CNN  — 

No matter which direction you travel from, there’s a ramp-up of vivid blue, yellow and even orange hues on buildings and structures before you actually enter the town of Izamal, Mexico.

But you will know that you have arrived when you’re surrounded with golden-yellow walls on every building on every street.

Nicknamed “La Ciudad Amarilla” (or “The Yellow City”), Izamal is a small town in the state of Yucatán, located about 44 miles (70 kilometers) east of the state capital of Mérida. The name Izamal means “dew that falls from the heavens.”

The reason for the sunny color remains unclear.

“When I first started guiding, I had been told that it was painted yellow in honor of the visit of Pope John Paul II in 1993,” said Julia Miller, a local archaeologist and tour guide. “So, I very faithfully repeated this for years until I said this in front of another tour guide who said, ‘No, it wasn’t! It was already yellow.’ ”

After asking around, Miller concluded that no one really knows why it was originally painted yellow. Yucatán’s tourism site says that the present yellow color with white trim is “by the will of both the authorities and neighbors.”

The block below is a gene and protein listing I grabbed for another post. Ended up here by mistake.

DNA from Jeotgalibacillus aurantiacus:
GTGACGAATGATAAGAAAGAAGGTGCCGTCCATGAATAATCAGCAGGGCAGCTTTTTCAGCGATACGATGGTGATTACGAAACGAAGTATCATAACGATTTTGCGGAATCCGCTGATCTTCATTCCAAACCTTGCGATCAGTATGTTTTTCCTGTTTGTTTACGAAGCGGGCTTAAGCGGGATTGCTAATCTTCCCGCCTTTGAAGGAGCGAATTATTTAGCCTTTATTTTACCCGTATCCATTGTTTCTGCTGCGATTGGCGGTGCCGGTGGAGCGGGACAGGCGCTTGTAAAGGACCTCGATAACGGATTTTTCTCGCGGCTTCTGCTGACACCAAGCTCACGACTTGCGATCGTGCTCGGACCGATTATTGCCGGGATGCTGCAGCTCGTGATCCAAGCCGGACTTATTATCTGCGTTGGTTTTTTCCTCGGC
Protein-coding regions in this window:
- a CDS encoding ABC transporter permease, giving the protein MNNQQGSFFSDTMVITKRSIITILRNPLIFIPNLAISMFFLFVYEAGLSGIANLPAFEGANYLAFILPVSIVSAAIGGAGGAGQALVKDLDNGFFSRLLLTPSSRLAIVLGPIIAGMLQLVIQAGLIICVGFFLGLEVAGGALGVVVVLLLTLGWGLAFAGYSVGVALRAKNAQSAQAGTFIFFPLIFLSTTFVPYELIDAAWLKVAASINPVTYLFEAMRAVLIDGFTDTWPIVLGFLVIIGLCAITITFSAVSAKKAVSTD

Pueblos Mágicos

Izamal, known for its bright yellow buildings, is one of Mexico's "magical towns."

Izamal is one Mexico’s “Magic Towns,” or “Pueblos Mágicos.” There are 132 such towns in this program the government developed to preserve Mexican destinations with special cultural histories.

A steady stream of visitors who are typically going between Mérida and the Mayan ruins of Chichén Itzá visit the town. It rarely seems overcrowded, and the locals are busy going about their daily lives.

Izamal was founded nearly 2,000 years ago by the Maya. It is believed that the town is named after the ancient Mayan god Itzamná.

“The Spanish city was founded in the 1550s and because it was an important pilgrimage place for the Maya, the Catholics decided that it would be a good place to put one of their first churches on the Yucatán Peninsula,” said Miller.

The Catholic church is called the Monastery of St. Anthony of Padua, built in 1561 on top of the existing ancient Mayan worship center. It was originally a place used to convert the Maya people to Catholicism.

Today this church is still active and is one of the oldest Catholic churches in the Americas.

While the church is the biggest draw, Izamal is also known as a “town with three cultures” because it holds the history of the ancient Maya people, along with Spanish colonial history and today’s modern population.

Mayan ruins

Izamal is also home to Mayan ruins.

Just a few blocks from the church is Kinich Kak Moo, the largest Mayan ruin remaining in Izamal.

Named after the Mayan sun god, the 35-meter (115-foot) pyramid has 10 levels. Adventurers can climb the pyramid’s uneven and steep steps for the reward of 360-degree views of Izamal, the surrounding jungle and the vast Yucatán beyond.

And because the town isn’t overrun with tourists, odds are good for experiencing the pyramid in relative solitude.

There are four other pre-Columbian ruins in Izamal that are easy to explore on foot.